Ha Ha Tonka
“Death of a Decade”
A couple of rootsy, passionate, scruffy groups such as Mumford & Sons did their thing at the Grammy Awards this year, exposing their music to a relatively vast audience in one fell swoop. Mumford’s music is fine, but it’s a shame that Ha Ha Tonka couldn’t have taken that group’s spot. The Missouri quartet is not only authentically scruffy, it tears at the heart of American roots music with every chord like Mumford only pretends to, and its new record, “Death of a Decade,” basically oozes passion for the craft.
Named for a park in its home state, Ha Ha Tonka has been working since the turn of the century at a formula that marries lilting country harmonies (think Carter Family) and the muscular Midwestern swing of John Mellencamp to a folk-rock mainline. On this third record, the group manages this impressively: “The Humorist,” “Problem Solver” and especially “Westward Bound” sound like a band that has not only learned the difficult lessons that working, touring bands have to learn but figured out how to apply them.
“You couldn’t hear my confession / I swear, I was just about to change,” vocalist Brian Roberts intones on the title track, sounding like a man who has a past he’d like to forget. That the instruments and voices behind him sound that way too is the part Ha Ha Tonka gets and that many of their contemporaries — including most of those at the Academy of Country Music Awards — don’t.
On second thought, the Grammy crowd probably doesn’t deserve Ha Ha Tonka. Let’s make “Death of a Decade” our little secret, okay?
- Patrick Foster
“Westward Bound,” “The Humorist,” “Death of a Decade”
Ha Ha Tonka performs Friday at Red Palace, 1210 H St. NE. Visit www.redpalacedc.com.
This modest yet auspicious debut is sure to appeal to anyone who believes that country music has become the new pop and is none too happy about it. An unapologetic heir to the buttoned-down neo-traditionalism of Alan Jackson and George Strait, Craig Campbell sings in a rich, unhurried baritone and favors gimmick-free arrangements that feature swinging twin fiddles and careening steel guitar. None of which is surprising, given that his album’s producer, Keith Stegall, was the force behind Jackson’s biggest hits and wrote the chart-topping single “I Hate Everything” for Strait.
A native of Georgia, Campbell is proudly rural and committed to the ties that bind. “Family Man,” the record’s first single, extols the virtues of fidelity and commitment with the warmth and sincerity of Don Williams. “My Little Cowboy,” a Southern rock ballad beefed up by dual electric guitars, reflects specifically, and with insight, on the relationships between fathers and sons.
Campbell’s paeans to country living don’t exactly break new ground, rife as they are with stock references to the likes of “dirt roads,” “dippin’ Skoal” and “hearts carved in a pecan tree.” Nevertheless, his songs often hinge on memorable twists or turns of phrase, such as in “Fish,” a languorous swamp ballad. Opening with a bit of would-be double-entendre about the first time that he and his sweetheart “did it,” Campbell quickly reels listeners in, revealing, with a wink, that the “it” in question indeed had to do with baiting a hook.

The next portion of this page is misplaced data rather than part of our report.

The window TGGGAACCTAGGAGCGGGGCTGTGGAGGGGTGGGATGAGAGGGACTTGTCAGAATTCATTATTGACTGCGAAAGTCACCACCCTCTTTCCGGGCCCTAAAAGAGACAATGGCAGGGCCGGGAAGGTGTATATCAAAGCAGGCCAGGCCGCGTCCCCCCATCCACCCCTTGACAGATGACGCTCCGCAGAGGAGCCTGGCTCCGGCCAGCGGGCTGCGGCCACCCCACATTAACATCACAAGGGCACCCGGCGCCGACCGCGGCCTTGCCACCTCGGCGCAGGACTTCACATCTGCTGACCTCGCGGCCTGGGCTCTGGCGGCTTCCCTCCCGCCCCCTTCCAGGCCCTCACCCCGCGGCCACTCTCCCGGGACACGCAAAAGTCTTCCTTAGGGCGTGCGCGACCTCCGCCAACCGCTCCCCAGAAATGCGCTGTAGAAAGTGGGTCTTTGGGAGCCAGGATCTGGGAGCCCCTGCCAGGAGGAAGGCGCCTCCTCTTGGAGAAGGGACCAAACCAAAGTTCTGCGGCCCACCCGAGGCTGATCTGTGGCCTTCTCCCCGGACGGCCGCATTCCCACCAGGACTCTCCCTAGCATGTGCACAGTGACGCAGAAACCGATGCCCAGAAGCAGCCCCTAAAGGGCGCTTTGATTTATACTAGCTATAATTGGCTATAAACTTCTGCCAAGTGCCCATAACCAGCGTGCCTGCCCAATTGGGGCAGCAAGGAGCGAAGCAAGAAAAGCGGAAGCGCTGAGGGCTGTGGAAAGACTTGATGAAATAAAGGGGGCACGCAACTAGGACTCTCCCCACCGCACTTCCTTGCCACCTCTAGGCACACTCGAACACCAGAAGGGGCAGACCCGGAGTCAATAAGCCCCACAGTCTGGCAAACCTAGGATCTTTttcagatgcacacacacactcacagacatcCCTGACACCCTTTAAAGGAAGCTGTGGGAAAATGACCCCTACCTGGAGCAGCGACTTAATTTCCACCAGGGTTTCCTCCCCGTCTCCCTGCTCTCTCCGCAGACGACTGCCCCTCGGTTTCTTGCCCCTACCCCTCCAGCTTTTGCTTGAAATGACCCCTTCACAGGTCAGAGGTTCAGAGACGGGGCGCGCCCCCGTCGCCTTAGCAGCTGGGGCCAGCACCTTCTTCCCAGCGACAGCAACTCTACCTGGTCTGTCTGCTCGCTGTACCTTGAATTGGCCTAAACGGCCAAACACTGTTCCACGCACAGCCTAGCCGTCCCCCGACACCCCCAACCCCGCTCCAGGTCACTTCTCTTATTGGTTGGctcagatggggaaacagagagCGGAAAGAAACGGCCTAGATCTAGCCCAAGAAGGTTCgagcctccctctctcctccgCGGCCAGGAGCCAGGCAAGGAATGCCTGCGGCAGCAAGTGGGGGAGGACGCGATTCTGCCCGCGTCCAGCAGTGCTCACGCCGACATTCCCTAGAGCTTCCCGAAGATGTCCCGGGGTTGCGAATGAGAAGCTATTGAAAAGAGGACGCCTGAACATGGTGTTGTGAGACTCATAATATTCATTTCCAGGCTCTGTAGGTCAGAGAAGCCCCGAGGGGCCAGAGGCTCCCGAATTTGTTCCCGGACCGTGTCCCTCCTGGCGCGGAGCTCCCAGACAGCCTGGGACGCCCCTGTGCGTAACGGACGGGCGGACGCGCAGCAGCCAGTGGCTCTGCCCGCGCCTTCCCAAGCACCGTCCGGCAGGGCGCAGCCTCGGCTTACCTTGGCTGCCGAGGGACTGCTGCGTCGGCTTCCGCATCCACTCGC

- Bill Friskics-Warren
“Fish,” “My Little Cowboy”
“How to Become Clairvoyant”
Robbie Robertson, former guitarist and chief songwriter for the bumptious, watershed ’60s outfit the Band and a (very) occasional solo artist, is a virtuoso teller of other people’s tales. On “How to Become Clairvoyant,” his first solo disc in 13 years and his best since his self-titled solo debut, Robertson excavates his own history for the first time. “Clairvoyant” is as close to a musical autobiography as it’s possible to get.
It’s all here: The formative years (“Straight Down the Line”), the lost weekend of the ’70s (“He Don’t Live Here No More”), the rise (“When the Night Was Young”) and dissolution of the Band (“This Is Where I Get Off,” with a key line, “Everything you leave behind / Catches up in another time,” that’s a bumper-sticker summation of virtually all of Robertson’s greatest songs).
“Clairvoyant” takes a leisurely tour of blues, folk, rock and Native American rhythms, everything coated with a heavy layer of atmospherics and an even heavier coating of seriousness; everything delivered in Robertson’s signature talk-singing style.
“Clairvoyant” is stuffed with guest stars of every stripe: nostalgic (Steve Winwood), unlikely (Trent Reznor, Tom Morello) and super-size: The disc began as a collaboration with Eric Clapton, who co-wrote several tracks here. He duets on “Fear of Falling,” the only track on which Robertson seems to lose his footing, probably because it sounds like an Eric Clapton song — a middling Eric Clapton song. On a disc that is at its best when it’s wandering the back roads of Robertson’s past, it’s an unnecessary detour.
- Allison Stewart
“Straight Down the Line,” “He Don’t Live Here No More,” “This Is Where I Get Off”